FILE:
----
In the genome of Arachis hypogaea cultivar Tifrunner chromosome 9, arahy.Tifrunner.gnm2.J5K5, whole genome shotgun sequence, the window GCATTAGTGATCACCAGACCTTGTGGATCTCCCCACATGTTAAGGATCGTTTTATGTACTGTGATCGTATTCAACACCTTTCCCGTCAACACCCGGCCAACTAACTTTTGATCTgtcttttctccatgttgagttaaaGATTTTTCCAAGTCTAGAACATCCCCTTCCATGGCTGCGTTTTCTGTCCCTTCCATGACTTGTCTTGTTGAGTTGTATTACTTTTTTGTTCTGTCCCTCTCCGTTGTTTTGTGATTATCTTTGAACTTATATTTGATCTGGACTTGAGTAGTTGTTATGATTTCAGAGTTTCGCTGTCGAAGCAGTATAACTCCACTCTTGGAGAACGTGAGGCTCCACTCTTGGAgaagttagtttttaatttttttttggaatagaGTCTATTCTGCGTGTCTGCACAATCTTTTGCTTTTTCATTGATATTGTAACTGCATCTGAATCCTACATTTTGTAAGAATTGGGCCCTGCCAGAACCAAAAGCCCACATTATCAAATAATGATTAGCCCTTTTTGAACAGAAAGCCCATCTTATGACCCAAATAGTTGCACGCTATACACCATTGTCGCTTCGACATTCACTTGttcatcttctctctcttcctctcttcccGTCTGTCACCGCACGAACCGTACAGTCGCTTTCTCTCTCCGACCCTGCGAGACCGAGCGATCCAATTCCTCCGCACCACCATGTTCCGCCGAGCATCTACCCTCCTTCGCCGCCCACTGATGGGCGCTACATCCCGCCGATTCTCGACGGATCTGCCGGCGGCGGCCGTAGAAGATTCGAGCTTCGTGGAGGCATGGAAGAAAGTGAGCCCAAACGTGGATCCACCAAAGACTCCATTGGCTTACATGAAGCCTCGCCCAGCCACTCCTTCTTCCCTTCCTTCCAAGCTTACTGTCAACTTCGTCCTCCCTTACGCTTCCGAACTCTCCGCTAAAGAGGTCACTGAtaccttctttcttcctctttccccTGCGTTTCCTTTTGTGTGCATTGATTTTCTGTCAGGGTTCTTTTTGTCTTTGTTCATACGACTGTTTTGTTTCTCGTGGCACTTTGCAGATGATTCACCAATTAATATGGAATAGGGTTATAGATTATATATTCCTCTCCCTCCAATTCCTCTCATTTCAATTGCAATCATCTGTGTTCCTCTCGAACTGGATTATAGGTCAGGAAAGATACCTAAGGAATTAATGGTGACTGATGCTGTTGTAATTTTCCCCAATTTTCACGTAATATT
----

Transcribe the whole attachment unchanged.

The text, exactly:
In the genome of Arachis hypogaea cultivar Tifrunner chromosome 9, arahy.Tifrunner.gnm2.J5K5, whole genome shotgun sequence, the window GCATTAGTGATCACCAGACCTTGTGGATCTCCCCACATGTTAAGGATCGTTTTATGTACTGTGATCGTATTCAACACCTTTCCCGTCAACACCCGGCCAACTAACTTTTGATCTgtcttttctccatgttgagttaaaGATTTTTCCAAGTCTAGAACATCCCCTTCCATGGCTGCGTTTTCTGTCCCTTCCATGACTTGTCTTGTTGAGTTGTATTACTTTTTTGTTCTGTCCCTCTCCGTTGTTTTGTGATTATCTTTGAACTTATATTTGATCTGGACTTGAGTAGTTGTTATGATTTCAGAGTTTCGCTGTCGAAGCAGTATAACTCCACTCTTGGAGAACGTGAGGCTCCACTCTTGGAgaagttagtttttaatttttttttggaatagaGTCTATTCTGCGTGTCTGCACAATCTTTTGCTTTTTCATTGATATTGTAACTGCATCTGAATCCTACATTTTGTAAGAATTGGGCCCTGCCAGAACCAAAAGCCCACATTATCAAATAATGATTAGCCCTTTTTGAACAGAAAGCCCATCTTATGACCCAAATAGTTGCACGCTATACACCATTGTCGCTTCGACATTCACTTGttcatcttctctctcttcctctcttcccGTCTGTCACCGCACGAACCGTACAGTCGCTTTCTCTCTCCGACCCTGCGAGACCGAGCGATCCAATTCCTCCGCACCACCATGTTCCGCCGAGCATCTACCCTCCTTCGCCGCCCACTGATGGGCGCTACATCCCGCCGATTCTCGACGGATCTGCCGGCGGCGGCCGTAGAAGATTCGAGCTTCGTGGAGGCATGGAAGAAAGTGAGCCCAAACGTGGATCCACCAAAGACTCCATTGGCTTACATGAAGCCTCGCCCAGCCACTCCTTCTTCCCTTCCTTCCAAGCTTACTGTCAACTTCGTCCTCCCTTACGCTTCCGAACTCTCCGCTAAAGAGGTCACTGAtaccttctttcttcctctttccccTGCGTTTCCTTTTGTGTGCATTGATTTTCTGTCAGGGTTCTTTTTGTCTTTGTTCATACGACTGTTTTGTTTCTCGTGGCACTTTGCAGATGATTCACCAATTAATATGGAATAGGGTTATAGATTATATATTCCTCTCCCTCCAATTCCTCTCATTTCAATTGCAATCATCTGTGTTCCTCTCGAACTGGATTATAGGTCAGGAAAGATACCTAAGGAATTAATGGTGACTGATGCTGTTGTAATTTTCCCCAATTTTCACGTAATATT